Screwing the seater die stem down a little at a time and gently trying the case for feeding each time, the round finally fed at a COAL of 1.575".
All 3 bullet noses in the photo on the right are touching the edge of the micrometer. I used a pen and darkened the crimping groove of the naked C358-180-RF bullet on the left. That's the 1.575" COAL round in the middle. Notice how the crimped case mouth has dug into the upper edge of the bullet's crimping groove as the seater plug forced the bullet down.
But even though a COAL of 1.575" fed, it was on the borderline of not feeding. It needed a little feeding insurance. About .025" in insurance, I figured.
I charged a primed R-P case with 15.0 grs Lil'Gun, and I then seated a 190 gr bullet in it to a COAL of 1.550". The case mouth now resting above the bullet's crimping groove, I forced a crimp into the ogive with a Lee Factory Crimp Die. It's the round on the right in the photo above. Look at the full size version of the photo, and you can see the crimping groove forced into the bullet by the Lee Factory Crimp Die.
I loaded 3, 1.550" COAL rounds with 15.0 grs Lil'Gun and ran all 3 over the Chrony for both 25 yard group and statistics. With the bullets now seated lower in the cases the usable case capacity was less, so I expected different Chrony data and I got it. Before, the loading density was about 93 %. Now, it would approach 100 % or even a little more. I increased the Lil'Gun charge in .5 gr increments and shot 2 more groups. See the data below.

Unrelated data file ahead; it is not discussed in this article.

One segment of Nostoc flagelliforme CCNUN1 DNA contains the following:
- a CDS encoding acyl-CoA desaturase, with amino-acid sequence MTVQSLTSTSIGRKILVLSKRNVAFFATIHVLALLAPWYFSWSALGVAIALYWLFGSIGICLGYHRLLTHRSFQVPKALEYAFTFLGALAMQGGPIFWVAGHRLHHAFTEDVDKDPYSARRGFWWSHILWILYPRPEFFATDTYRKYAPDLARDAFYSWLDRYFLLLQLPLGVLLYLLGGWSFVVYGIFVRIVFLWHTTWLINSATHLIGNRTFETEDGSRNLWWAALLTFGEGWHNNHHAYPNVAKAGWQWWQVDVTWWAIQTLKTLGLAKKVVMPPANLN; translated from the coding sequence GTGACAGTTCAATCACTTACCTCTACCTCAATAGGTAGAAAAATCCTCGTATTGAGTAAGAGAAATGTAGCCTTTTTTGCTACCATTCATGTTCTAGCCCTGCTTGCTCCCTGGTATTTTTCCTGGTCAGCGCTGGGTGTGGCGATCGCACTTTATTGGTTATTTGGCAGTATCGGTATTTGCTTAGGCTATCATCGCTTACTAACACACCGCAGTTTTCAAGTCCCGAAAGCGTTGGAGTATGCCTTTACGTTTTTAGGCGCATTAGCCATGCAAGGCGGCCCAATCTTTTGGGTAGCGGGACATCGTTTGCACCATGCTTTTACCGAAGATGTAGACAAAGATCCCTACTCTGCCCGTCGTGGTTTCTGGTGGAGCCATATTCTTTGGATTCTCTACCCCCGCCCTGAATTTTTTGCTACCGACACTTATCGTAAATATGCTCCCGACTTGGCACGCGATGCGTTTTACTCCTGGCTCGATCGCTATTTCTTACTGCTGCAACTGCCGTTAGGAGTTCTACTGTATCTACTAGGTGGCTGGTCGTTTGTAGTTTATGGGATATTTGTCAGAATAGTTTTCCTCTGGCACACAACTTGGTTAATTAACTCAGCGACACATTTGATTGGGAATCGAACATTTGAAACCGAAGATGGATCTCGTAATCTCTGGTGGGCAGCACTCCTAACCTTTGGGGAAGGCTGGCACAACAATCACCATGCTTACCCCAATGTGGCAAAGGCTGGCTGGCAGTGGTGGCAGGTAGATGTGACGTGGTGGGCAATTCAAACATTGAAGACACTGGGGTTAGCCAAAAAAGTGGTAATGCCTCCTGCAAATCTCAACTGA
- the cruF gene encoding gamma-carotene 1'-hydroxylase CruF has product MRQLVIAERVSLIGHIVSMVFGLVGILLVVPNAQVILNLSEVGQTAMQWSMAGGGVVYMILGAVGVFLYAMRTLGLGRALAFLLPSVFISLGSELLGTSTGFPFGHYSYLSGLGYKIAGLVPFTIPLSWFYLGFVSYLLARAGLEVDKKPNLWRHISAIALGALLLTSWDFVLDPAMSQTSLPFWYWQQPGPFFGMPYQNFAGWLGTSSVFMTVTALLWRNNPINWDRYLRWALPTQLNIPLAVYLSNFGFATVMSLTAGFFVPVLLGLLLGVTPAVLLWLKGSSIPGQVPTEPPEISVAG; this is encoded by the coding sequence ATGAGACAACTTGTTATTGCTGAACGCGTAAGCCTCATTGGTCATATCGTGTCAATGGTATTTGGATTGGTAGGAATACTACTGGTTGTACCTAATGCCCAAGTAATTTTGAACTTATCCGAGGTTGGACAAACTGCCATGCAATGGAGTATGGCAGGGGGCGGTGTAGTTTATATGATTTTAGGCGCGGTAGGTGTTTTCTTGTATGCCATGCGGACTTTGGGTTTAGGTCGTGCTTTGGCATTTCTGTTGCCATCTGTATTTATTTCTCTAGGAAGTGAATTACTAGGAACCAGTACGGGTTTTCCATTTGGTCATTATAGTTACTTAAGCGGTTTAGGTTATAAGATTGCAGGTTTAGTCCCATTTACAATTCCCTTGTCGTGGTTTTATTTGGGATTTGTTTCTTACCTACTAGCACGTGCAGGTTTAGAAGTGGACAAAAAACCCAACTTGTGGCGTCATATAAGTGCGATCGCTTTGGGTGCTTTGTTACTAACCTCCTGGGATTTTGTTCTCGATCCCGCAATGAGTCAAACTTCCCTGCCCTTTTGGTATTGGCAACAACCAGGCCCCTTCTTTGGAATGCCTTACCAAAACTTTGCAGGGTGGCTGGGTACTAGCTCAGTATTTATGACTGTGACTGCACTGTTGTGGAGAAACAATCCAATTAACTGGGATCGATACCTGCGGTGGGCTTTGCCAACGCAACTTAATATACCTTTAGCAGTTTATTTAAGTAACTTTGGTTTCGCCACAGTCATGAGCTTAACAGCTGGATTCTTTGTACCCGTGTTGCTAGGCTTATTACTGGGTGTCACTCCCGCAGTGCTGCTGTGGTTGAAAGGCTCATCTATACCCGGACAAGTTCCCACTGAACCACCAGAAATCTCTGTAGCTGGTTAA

First, let us review the old (one shot only) data with a COAL of 1.600":
Although the 16.0 grs of Lil'Gun rounds @ 1732 fps showed no signs of high pressure, I considered it maximum and stopped there. Remember my warning: It could be above maximum in your rifle!
On the right, see the 16.0 grs Lil'Gun group mentioned above. It's the best 3 shot group ever fired in my Rossi 357 mag rifle.
Even with their great accuracy I will save my remaining 190 gr bullets for hunting season. Besides, they're a little big for shooting beer cans, don't you think?
Below, see the exterior ballistic results of both loads zeroed at 75 yards:
Speaking of 75 yards, check out the 75 yard group on the right. I shot it while playing with zero. The full size photo shows the group larger than actual size!
During my hassle over the C358-180-RF feeding problem, I almost put the mold up for sale to recoup my $56. Now, it ain't for sale at $150.